In a few years, if I know that I’m helping people, it’s enough for me. Even a few people. I don’t want to work on a solo project that no one is using. I just want to help some people in some way. If at some point, I can reuse the experience I gained to help others, that would be great. Last year, before my daughter was born, I used my professional experience to help local communities around Barcelona. A friend of mine is working in an after-school program for students who need extra care because of their family situation. So I tried to participate in that by introducing them to various technology topics. We used an Arduino to program an LED. OK, everyone is doing that, but they never saw it before. They learned how to change its behavior, the frequency of blinking. Maybe only one of them was interested or even none of them, but they at least learned that they can do it. If I can have more of these experiences and share them at any level, I would be happy. For me, it’s not about any specific company or role.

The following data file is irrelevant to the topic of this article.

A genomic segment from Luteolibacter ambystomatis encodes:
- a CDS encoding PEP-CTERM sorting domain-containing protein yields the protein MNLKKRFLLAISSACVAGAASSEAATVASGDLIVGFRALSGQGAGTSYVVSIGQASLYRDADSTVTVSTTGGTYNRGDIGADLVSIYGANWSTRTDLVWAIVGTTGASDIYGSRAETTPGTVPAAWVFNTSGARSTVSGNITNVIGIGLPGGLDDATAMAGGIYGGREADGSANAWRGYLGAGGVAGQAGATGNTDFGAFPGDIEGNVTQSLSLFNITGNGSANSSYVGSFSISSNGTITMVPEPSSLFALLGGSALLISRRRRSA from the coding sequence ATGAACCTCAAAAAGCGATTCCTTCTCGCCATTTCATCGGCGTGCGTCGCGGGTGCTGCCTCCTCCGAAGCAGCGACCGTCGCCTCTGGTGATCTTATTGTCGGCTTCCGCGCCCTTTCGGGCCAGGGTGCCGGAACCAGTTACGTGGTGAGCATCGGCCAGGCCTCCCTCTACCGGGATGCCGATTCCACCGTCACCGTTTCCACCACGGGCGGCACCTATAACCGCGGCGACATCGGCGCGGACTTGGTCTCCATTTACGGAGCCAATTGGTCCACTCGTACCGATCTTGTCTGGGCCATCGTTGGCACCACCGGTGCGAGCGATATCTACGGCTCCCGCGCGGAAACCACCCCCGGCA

At Blacklane, we have a diverse and growing engineering team. Every month, new faces appear among us, often adding to the long list of countries that are represented here. We started this interview series, because we wanted to give our developers an opportunity to tell us about their background, share their interests, and answer the question, “How did you end up at Blacklane?” We figure everyone has a story to tell, and since Blacklaners come from all over the world, and more and more work all over the world, it’s fascinating to hear about what brought them to our company.